Financial Need: As noted above, there are many circumstances where a mineral owner may decide it is better to sell the interest because of some other need. Certain financial situations, such as unforeseen medical bills, high-interest debts, or loss of job could be a strong incentive to sell your mineral interest. Or, a mineral owner may simply decide the money from selling could be better used for something else, such as starting a business, paying off a mortgage, or helping kids with college tuition.
It’s a Personal Decision
Deciding whether to sell your mineral rights or hold onto them is a difficult question. If you receive conflicting advice over whether to sell, remember that it’s your decision. You have your unique circumstances that factor in your decision to sell or hold.
Frequently Asked Questions
Why should I sell my mineral rights now?
There are many different reasons to sell your mineral rights – and each seller is different. You might want cash to improve your home, pay off debt, finance your children’s education or realize the cash value of your assets today. You’ll receive a lump sum upfront, rather than the traditional smaller monthly royalty payments paid over a long period of time.
Who can sell
We work with all types of sellers and interests from large to small in most oil and gas producing areas. We will inform you of how we value your assets, as well as why selling your assets may be the best choice for you. No matter where your mineral rights are located, we are confident we can get you a fair and competitive offer.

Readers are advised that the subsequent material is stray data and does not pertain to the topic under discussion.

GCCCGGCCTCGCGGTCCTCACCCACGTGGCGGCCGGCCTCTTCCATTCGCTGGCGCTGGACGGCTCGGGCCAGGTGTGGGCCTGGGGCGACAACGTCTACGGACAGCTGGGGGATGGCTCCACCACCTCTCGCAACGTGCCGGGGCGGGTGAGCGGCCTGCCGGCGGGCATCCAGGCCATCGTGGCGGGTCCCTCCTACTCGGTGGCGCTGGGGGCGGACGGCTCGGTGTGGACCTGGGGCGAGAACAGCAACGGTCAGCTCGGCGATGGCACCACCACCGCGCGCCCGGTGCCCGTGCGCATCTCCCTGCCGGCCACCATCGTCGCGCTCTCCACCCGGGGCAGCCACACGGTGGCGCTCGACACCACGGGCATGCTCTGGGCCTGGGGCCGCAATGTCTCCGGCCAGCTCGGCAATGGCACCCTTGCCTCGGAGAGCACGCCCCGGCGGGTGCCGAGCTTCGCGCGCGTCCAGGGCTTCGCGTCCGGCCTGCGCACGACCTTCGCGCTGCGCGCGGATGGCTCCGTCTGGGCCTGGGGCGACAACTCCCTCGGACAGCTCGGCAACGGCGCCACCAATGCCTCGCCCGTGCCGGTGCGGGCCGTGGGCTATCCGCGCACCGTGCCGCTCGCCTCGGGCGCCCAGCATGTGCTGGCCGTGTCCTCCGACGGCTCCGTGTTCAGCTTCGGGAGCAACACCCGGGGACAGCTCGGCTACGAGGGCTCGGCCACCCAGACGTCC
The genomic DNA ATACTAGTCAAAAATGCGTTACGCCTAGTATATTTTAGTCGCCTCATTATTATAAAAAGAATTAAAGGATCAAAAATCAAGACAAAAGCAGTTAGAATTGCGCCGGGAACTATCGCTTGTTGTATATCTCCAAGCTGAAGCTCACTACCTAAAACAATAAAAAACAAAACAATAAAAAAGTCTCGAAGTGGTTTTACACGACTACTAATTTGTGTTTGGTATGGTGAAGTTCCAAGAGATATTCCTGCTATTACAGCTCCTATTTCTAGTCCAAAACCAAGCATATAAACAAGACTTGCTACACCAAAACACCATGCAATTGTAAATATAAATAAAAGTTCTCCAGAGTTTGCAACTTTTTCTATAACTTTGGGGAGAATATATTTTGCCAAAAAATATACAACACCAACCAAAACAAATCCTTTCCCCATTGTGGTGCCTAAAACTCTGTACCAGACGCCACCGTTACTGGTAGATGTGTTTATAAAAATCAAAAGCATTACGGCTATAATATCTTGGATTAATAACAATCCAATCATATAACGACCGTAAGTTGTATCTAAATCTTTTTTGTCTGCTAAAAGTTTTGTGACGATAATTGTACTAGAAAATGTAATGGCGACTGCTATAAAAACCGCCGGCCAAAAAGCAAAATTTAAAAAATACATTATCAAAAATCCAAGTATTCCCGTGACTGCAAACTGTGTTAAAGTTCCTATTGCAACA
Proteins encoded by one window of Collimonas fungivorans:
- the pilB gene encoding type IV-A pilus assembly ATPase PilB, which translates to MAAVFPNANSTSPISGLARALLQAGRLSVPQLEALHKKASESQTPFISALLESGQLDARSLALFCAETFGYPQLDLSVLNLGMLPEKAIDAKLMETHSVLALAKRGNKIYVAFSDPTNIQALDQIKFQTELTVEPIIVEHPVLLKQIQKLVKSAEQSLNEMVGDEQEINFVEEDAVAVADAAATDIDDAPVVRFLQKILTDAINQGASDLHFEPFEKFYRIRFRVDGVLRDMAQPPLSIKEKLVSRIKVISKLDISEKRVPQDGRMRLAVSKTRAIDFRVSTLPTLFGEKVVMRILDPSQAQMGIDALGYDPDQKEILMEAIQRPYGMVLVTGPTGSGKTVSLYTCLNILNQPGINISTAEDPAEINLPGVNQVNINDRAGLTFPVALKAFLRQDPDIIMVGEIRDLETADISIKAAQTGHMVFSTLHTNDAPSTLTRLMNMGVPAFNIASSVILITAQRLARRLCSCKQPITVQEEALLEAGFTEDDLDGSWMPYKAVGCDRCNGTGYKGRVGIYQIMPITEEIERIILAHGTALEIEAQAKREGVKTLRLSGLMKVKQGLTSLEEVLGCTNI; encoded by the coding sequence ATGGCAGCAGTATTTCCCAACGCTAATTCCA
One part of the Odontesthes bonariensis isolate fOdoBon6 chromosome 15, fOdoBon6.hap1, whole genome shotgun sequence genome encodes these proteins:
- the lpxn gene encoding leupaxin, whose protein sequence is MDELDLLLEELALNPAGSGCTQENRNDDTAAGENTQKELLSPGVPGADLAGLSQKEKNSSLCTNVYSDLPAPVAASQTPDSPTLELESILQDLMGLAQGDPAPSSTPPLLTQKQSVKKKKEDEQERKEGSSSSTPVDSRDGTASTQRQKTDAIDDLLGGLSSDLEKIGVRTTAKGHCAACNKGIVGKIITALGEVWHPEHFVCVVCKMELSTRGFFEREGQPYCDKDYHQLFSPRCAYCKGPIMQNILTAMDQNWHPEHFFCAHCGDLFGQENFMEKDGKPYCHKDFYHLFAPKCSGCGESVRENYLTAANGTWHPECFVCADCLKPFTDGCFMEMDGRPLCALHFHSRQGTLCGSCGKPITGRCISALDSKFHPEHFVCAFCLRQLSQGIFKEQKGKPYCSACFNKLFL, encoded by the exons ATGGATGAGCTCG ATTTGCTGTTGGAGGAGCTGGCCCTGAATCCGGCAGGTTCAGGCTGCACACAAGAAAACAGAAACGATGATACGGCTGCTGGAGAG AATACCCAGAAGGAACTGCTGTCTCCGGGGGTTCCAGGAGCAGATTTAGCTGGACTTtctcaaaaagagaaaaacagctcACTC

Here are some different types of mineral rights & royalty sellers:
- Heirs and Devisees
- University Endowments
- Trusts: Charitable & Estate
- Mineral Management Companies
- Land Brokers
- Timber Companies
- Law Firms
- Insurance Companies
- Exploration & Production Companies
What are the different types of mineral and royalty interests?
There are three primary types of Mineral Rights.
Mineral rights are the ownership of all the oil and gas lying below the surface of the property, as well as the right to explore, drill, and produce oil and natural gas on that property or to lease such rights to a third party. Typically, mineral rights are perpetual. If mineral rights are leased, they become a non-cost bearing interest. If they are unleased, they can be force-pooled or the owner can voluntarily participate in the cost of drilling the well.
Overriding Royalty Interests (ORRI)
Overriding royalty interests are royalty interests that burden the leasehold or working interests of a lease and represent the right to receive a fixed percentage of production or revenue from production from a lease. Overriding royalty interests are non-perpetual, expiring when the lease terminates. They are non-cost bearing interests.
Non-Participating Royalty Interests (NPRI)
A non-participating royalty interest is the right to all or a portion of the lessor’s royalty interest only. It does not include the right to execute a lease and receive bonus or rental payments. They can either be perpetual or non-perpetual depending on how they were created. They are non-cost bearing interests.
How long does the selling process take?
Typically, we can do a preliminary analysis in 2-3 business days. Once we receive an executed agreement, we immediately begin soliciting offers from the highest-paying mineral buyers. They typically take about two weeks to do their own analysis and provide an offer. Once you decide to accept an offer, most mineral buyers have a 30-day due diligence and closing period.
What if my land is non-producing?
We work with all types of acreage, whether producing or non-producing. Because offers are generally based on future wells to be drilled, in most cases, the offer price won’t depend on whether the interest is producing or not. However, some mineral buyers can expedite their due diligence if the interest is producing because the ownership is generally easier to confirm.